For a country of its size, Vietnam is very diverse – culturally and geographically. There are over 54 ethnicities sprinkled over the hilly north and beachy central to the forests in the south. Although Vietnam has jumped to a lower middle income country status after being one of the poorest 2 decades ago, there are millions of people who live barely above the poverty line and lead extremely vulnerable lives. Nearly half of the them belong to ethnic minorities and comprise two-thirds of the extreme poor in Vietnam. Plan International is an organization that aims to build a solid foundation for children to grow in a society that protects and respects their rights. Keeping the core value of promoting child rights, Plan Vietnam works in the remotest of areas with the largest ethnic minority groups (EMG) to address this problem of social exclusion.
Social exclusion can take several forms. For instance, the standardized curriculum in schools is in Vietnamese, which is as foreign a language to children from EMGs as it is to me. Naturally, these kids are at a disadvantage leading to higher dropout rates. The public health infrastructure in rural areas are either inaccessible or barely meet the criteria for proper treatment. A child from an ethnic minority is three times less likely to survive within its first 5 years than a child who is not from an EMG. Also, only 10-40% of births in EMG mothers are assisted by a skilled attendant as compared to 94% of births in non-EMG mothers. All of this could be because of geographical barriers in EMG locations or mere stereotypes – regardless, it is an aspect that requires attention and that is what Plan Vietnam is attempting to address by providing access to and knowledge about basic facilities to children.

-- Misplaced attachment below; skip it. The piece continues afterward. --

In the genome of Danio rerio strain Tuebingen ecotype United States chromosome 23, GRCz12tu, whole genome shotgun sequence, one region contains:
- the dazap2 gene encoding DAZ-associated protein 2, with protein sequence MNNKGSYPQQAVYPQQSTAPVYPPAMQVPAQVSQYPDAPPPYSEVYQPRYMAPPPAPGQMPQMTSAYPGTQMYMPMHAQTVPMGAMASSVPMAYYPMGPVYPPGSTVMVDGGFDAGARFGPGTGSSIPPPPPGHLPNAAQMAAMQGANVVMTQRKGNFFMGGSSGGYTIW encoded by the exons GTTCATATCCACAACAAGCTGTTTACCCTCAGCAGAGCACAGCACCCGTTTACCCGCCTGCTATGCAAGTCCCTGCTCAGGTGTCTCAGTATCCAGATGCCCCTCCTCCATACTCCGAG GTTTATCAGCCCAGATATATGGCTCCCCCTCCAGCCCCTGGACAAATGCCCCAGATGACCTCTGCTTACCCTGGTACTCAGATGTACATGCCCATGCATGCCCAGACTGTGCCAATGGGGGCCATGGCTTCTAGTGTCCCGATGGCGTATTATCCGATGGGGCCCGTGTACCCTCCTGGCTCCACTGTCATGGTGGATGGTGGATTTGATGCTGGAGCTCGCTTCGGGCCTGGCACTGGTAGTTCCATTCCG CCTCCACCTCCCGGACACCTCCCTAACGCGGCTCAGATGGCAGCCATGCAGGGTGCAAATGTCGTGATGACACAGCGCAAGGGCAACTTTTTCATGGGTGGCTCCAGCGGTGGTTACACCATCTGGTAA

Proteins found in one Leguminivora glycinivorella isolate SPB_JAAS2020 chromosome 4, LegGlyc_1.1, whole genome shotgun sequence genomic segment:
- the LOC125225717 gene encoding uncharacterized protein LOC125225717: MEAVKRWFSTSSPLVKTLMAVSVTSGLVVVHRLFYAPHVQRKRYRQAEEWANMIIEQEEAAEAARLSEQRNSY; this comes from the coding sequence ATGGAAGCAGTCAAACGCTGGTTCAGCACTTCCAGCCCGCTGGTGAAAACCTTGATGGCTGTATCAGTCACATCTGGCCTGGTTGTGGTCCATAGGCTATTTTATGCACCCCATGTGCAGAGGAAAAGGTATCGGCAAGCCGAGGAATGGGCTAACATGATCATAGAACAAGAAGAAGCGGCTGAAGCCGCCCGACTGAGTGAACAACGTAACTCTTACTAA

I am amazed by the organization’s global spread of working in over 50 countries across the entire spectrum of child development – education, health, gender equality, emergency assistance, hygiene, protection and many more. It takes an incredible amount of passion and perseverance to move towards this mammoth mission. For an organization as big as Plan, which implements hundreds of projects related to child rights, it is imperative to have a strong foundation in Monitoring and Evaluation (M&E) that can assess the progress of each project and ensure that all efforts are aligned with the overall goal. And that is where I fit in.
As an M&E Specialist Fellow, my primary focus is on strengthening the M&E framework at Plan International Vietnam. So “strengthening” could mean a lot of things, which is why I chose that word. Plan Vietnam just started its fourth Country Strategic Plan (CSPIV) that is going to direct its work from 2017 to 2021. Stepping into this new CSP, the M&E team has envisioned a different strategy for analysis and evaluation. Currently, all projects are quite decentralized with a separate team working towards results mainly for donor/partner reports. Without changing this structure, we want to integrate an M&E platform that streamlines efforts across all projects to create a standard analysis of results – kind of like an internal mechanism to understand the progress of Plan International within Vietnam.
As we move towards identifying barriers in development and implementing well-designed projects to address these barriers, we need to know for sure whether our efforts are actually creating the impact we hope for. Solid M&E systems provide exactly that certainty. Apart from measuring progress, it builds confidence for policymaking decisions, encourages accountability and improves practice. Can’t say no to such a good deal! I want to end with a picture of a room at the Plan office – pretty encouraging no?